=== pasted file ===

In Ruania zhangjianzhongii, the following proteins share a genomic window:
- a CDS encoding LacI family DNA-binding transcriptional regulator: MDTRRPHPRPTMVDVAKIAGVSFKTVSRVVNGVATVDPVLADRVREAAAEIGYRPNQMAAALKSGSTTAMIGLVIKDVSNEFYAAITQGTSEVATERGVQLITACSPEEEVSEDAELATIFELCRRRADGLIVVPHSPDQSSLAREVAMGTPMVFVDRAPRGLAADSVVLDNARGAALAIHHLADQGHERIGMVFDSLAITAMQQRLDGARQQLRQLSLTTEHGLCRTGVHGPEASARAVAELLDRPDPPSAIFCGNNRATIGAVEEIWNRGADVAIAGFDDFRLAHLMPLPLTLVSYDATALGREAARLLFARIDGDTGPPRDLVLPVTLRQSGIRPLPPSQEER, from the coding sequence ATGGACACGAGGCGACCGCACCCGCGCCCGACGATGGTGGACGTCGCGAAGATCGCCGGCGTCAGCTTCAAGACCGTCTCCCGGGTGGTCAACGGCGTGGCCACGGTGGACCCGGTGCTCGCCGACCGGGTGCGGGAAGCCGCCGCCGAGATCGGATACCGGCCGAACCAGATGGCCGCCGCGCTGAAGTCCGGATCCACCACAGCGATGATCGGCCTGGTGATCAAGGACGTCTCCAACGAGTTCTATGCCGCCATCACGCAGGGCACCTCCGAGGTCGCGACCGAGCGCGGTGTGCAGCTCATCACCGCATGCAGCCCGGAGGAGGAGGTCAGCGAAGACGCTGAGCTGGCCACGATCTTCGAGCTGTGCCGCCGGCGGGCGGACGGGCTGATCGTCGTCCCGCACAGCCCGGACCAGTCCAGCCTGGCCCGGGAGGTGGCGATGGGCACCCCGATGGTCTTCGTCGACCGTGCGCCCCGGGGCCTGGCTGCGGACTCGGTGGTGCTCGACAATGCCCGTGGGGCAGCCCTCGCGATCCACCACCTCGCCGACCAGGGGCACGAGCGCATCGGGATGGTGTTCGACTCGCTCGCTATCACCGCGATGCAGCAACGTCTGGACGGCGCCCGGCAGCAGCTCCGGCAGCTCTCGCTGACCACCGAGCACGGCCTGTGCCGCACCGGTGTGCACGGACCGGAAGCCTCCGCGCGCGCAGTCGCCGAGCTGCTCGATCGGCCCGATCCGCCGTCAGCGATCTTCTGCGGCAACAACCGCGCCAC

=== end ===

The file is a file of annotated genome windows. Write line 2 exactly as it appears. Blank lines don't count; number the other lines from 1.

- a CDS encoding LacI family DNA-binding transcriptional regulator: MDTRRPHPRPTMVDVAKIAGVSFKTVSRVVNGVATVDPVLADRVREAAAEIGYRPNQMAAALKSGSTTAMIGLVIKDVSNEFYAAITQGTSEVATERGVQLITACSPEEEVSEDAELATIFELCRRRADGLIVVPHSPDQSSLAREVAMGTPMVFVDRAPRGLAADSVVLDNARGAALAIHHLADQGHERIGMVFDSLAITAMQQRLDGARQQLRQLSLTTEHGLCRTGVHGPEASARAVAELLDRPDPPSAIFCGNNRATIGAVEEIWNRGADVAIAGFDDFRLAHLMPLPLTLVSYDATALGREAARLLFARIDGDTGPPRDLVLPVTLRQSGIRPLPPSQEER, from the coding sequence ATGGACACGAGGCGACCGCACCCGCGCCCGACGATGGTGGACGTCGCGAAGATCGCCGGCGTCAGCTTCAAGACCGTCTCCCGGGTGGTCAACGGCGTGGCCACGGTGGACCCGGTGCTCGCCGACCGGGTGCGGGAAGCCGCCGCCGAGATCGGATACCGGCCGAACCAGATGGCCGCCGCGCTGAAGTCCGGATCCACCACAGCGATGATCGGCCTGGTGATCAAGGACGTCTCCAACGAGTTCTATGCCGCCATCACGCAGGGCACCTCCGAGGTCGCGACCGAGCGCGGTGTGCAGCTCATCACCGCATGCAGCCCGGAGGAGGAGGTCAGCGAAGACGCTGAGCTGGCCACGATCTTCGAGCTGTGCCGCCGGCGGGCGGACGGGCTGATCGTCGTCCCGCACAGCCCGGACCAGTCCAGCCTGGCCCGGGAGGTGGCGATGGGCACCCCGATGGTCTTCGTCGACCGTGCGCCCCGGGGCCTGGCTGCGGACTCGGTGGTGCTCGACAATGCCCGTGGGGCAGCCCTCGCGATCCACCACCTCGCCGACCAGGGGCACGAGCGCATCGGGATGGTGTTCGACTCGCTCGCTATCACCGCGATGCAGCAACGTCTGGACGGCGCCCGGCAGCAGCTCCGGCAGCTCTCGCTGACCACCGAGCACGGCCTGTGCCGCACCGGTGTGCACGGACCGGAAGCCTCCGCGCGCGCAGTCGCCGAGCTGCTCGATCGGCCCGATCCGCCGTCAGCGATCTTCTGCGGCAACAACCGCGCCAC